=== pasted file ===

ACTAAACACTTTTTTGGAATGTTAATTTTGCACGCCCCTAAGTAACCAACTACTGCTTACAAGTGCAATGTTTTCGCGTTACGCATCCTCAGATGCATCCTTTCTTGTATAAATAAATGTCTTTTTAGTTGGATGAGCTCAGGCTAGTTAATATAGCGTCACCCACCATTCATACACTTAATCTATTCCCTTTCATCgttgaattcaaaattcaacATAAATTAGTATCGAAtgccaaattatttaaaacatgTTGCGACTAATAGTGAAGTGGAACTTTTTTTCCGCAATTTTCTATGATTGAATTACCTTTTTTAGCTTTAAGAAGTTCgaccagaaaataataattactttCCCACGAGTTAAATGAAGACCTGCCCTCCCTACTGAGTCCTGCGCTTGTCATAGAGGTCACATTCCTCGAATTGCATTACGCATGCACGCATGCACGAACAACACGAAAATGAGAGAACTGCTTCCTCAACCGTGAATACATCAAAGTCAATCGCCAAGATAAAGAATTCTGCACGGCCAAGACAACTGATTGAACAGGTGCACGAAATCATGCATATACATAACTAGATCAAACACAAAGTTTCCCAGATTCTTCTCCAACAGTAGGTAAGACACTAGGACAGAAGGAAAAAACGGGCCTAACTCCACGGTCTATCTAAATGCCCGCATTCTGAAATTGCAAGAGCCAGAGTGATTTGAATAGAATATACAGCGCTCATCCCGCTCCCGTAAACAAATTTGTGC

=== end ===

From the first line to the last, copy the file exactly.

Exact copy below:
ACTAAACACTTTTTTGGAATGTTAATTTTGCACGCCCCTAAGTAACCAACTACTGCTTACAAGTGCAATGTTTTCGCGTTACGCATCCTCAGATGCATCCTTTCTTGTATAAATAAATGTCTTTTTAGTTGGATGAGCTCAGGCTAGTTAATATAGCGTCACCCACCATTCATACACTTAATCTATTCCCTTTCATCgttgaattcaaaattcaacATAAATTAGTATCGAAtgccaaattatttaaaacatgTTGCGACTAATAGTGAAGTGGAACTTTTTTTCCGCAATTTTCTATGATTGAATTACCTTTTTTAGCTTTAAGAAGTTCgaccagaaaataataattactttCCCACGAGTTAAATGAAGACCTGCCCTCCCTACTGAGTCCTGCGCTTGTCATAGAGGTCACATTCCTCGAATTGCATTACGCATGCACGCATGCACGAACAACACGAAAATGAGAGAACTGCTTCCTCAACCGTGAATACATCAAAGTCAATCGCCAAGATAAAGAATTCTGCACGGCCAAGACAACTGATTGAACAGGTGCACGAAATCATGCATATACATAACTAGATCAAACACAAAGTTTCCCAGATTCTTCTCCAACAGTAGGTAAGACACTAGGACAGAAGGAAAAAACGGGCCTAACTCCACGGTCTATCTAAATGCCCGCATTCTGAAATTGCAAGAGCCAGAGTGATTTGAATAGAATATACAGCGCTCATCCCGCTCCCGTAAACAAATTTGTGC